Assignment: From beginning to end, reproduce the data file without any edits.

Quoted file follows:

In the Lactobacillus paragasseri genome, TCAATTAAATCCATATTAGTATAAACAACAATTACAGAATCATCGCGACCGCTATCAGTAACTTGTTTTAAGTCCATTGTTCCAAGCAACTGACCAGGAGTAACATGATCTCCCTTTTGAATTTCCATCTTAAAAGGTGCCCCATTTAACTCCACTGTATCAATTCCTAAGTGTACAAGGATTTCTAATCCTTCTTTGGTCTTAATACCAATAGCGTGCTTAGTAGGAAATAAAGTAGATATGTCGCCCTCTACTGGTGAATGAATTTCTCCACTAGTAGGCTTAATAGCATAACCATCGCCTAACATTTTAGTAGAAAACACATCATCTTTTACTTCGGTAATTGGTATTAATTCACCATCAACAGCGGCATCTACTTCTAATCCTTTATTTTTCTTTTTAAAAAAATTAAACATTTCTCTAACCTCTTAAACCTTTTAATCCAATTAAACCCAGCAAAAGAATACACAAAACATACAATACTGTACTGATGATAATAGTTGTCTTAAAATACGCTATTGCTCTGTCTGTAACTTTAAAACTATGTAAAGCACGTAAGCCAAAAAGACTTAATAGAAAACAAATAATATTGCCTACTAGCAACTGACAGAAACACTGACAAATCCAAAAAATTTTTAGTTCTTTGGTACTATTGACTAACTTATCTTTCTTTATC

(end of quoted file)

In the Lactobacillus paragasseri genome, TCAATTAAATCCATATTAGTATAAACAACAATTACAGAATCATCGCGACCGCTATCAGTAACTTGTTTTAAGTCCATTGTTCCAAGCAACTGACCAGGAGTAACATGATCTCCCTTTTGAATTTCCATCTTAAAAGGTGCCCCATTTAACTCCACTGTATCAATTCCTAAGTGTACAAGGATTTCTAATCCTTCTTTGGTCTTAATACCAATAGCGTGCTTAGTAGGAAATAAAGTAGATATGTCGCCCTCTACTGGTGAATGAATTTCTCCACTAGTAGGCTTAATAGCATAACCATCGCCTAACATTTTAGTAGAAAACACATCATCTTTTACTTCGGTAATTGGTATTAATTCACCATCAACAGCGGCATCTACTTCTAATCCTTTATTTTTCTTTTTAAAAAAATTAAACATTTCTCTAACCTCTTAAACCTTTTAATCCAATTAAACCCAGCAAAAGAATACACAAAACATACAATACTGTACTGATGATAATAGTTGTCTTAAAATACGCTATTGCTCTGTCTGTAACTTTAAAACTATGTAAAGCACGTAAGCCAAAAAGACTTAATAGAAAACAAATAATATTGCCTACTAGCAACTGACAGAAACACTGACAAATCCAAAAAATTTTTAGTTCTTTGGTACTATTGACTAACTTATCTTTCTTTATC